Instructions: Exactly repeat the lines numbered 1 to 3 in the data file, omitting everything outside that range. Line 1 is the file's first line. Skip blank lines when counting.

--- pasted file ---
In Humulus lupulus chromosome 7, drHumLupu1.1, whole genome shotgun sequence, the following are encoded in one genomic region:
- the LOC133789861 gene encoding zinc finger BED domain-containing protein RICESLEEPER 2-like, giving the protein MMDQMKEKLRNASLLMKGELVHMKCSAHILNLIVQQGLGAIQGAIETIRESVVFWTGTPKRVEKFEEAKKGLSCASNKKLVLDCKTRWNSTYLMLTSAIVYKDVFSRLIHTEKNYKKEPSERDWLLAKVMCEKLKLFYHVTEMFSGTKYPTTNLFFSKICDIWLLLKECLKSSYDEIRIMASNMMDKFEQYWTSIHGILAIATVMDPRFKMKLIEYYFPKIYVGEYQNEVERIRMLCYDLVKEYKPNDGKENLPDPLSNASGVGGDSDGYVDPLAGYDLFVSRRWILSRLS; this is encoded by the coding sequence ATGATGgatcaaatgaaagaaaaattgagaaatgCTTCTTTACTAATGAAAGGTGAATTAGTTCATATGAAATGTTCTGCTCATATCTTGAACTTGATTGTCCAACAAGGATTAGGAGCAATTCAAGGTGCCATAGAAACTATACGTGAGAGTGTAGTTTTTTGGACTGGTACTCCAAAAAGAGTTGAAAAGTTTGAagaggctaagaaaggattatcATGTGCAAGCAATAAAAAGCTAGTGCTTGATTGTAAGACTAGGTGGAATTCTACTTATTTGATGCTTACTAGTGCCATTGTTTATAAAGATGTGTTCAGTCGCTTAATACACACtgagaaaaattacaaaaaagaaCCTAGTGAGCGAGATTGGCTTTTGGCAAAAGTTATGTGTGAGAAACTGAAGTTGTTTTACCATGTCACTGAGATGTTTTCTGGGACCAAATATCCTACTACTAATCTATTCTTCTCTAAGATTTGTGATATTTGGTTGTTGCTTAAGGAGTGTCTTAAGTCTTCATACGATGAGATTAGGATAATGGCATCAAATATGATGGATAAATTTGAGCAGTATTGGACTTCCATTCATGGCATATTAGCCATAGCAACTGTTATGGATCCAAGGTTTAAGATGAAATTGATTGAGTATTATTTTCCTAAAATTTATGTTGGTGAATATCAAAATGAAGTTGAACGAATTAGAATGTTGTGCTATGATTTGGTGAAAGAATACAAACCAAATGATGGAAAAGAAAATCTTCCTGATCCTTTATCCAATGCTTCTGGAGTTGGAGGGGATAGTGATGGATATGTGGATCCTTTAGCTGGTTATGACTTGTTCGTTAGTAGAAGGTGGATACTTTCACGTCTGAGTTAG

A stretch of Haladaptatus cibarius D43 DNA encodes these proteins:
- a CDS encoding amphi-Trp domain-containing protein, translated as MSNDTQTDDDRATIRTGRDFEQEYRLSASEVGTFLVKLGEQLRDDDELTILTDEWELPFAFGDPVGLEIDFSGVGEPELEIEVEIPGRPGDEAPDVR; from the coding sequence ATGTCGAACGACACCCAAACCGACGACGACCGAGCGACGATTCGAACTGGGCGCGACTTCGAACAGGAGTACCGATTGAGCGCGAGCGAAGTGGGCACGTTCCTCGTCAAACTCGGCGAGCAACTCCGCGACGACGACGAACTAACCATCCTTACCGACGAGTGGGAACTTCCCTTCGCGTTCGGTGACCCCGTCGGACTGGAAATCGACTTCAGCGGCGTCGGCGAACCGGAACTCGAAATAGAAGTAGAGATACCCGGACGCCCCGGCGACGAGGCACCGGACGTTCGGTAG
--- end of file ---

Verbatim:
In Humulus lupulus chromosome 7, drHumLupu1.1, whole genome shotgun sequence, the following are encoded in one genomic region:
- the LOC133789861 gene encoding zinc finger BED domain-containing protein RICESLEEPER 2-like, giving the protein MMDQMKEKLRNASLLMKGELVHMKCSAHILNLIVQQGLGAIQGAIETIRESVVFWTGTPKRVEKFEEAKKGLSCASNKKLVLDCKTRWNSTYLMLTSAIVYKDVFSRLIHTEKNYKKEPSERDWLLAKVMCEKLKLFYHVTEMFSGTKYPTTNLFFSKICDIWLLLKECLKSSYDEIRIMASNMMDKFEQYWTSIHGILAIATVMDPRFKMKLIEYYFPKIYVGEYQNEVERIRMLCYDLVKEYKPNDGKENLPDPLSNASGVGGDSDGYVDPLAGYDLFVSRRWILSRLS; this is encoded by the coding sequence ATGATGgatcaaatgaaagaaaaattgagaaatgCTTCTTTACTAATGAAAGGTGAATTAGTTCATATGAAATGTTCTGCTCATATCTTGAACTTGATTGTCCAACAAGGATTAGGAGCAATTCAAGGTGCCATAGAAACTATACGTGAGAGTGTAGTTTTTTGGACTGGTACTCCAAAAAGAGTTGAAAAGTTTGAagaggctaagaaaggattatcATGTGCAAGCAATAAAAAGCTAGTGCTTGATTGTAAGACTAGGTGGAATTCTACTTATTTGATGCTTACTAGTGCCATTGTTTATAAAGATGTGTTCAGTCGCTTAATACACACtgagaaaaattacaaaaaagaaCCTAGTGAGCGAGATTGGCTTTTGGCAAAAGTTATGTGTGAGAAACTGAAGTTGTTTTACCATGTCACTGAGATGTTTTCTGGGACCAAATATCCTACTACTAATCTATTCTTCTCTAAGATTTGTGATATTTGGTTGTTGCTTAAGGAGTGTCTTAAGTCTTCATACGATGAGATTAGGATAATGGCATCAAATATGATGGATAAATTTGAGCAGTATTGGACTTCCATTCATGGCATATTAGCCATAGCAACTGTTATGGATCCAAGGTTTAAGATGAAATTGATTGAGTATTATTTTCCTAAAATTTATGTTGGTGAATATCAAAATGAAGTTGAACGAATTAGAATGTTGTGCTATGATTTGGTGAAAGAATACAAACCAAATGATGGAAAAGAAAATCTTCCTGATCCTTTATCCAATGCTTCTGGAGTTGGAGGGGATAGTGATGGATATGTGGATCCTTTAGCTGGTTATGACTTGTTCGTTAGTAGAAGGTGGATACTTTCACGTCTGAGTTAG

A stretch of Haladaptatus cibarius D43 DNA encodes these proteins: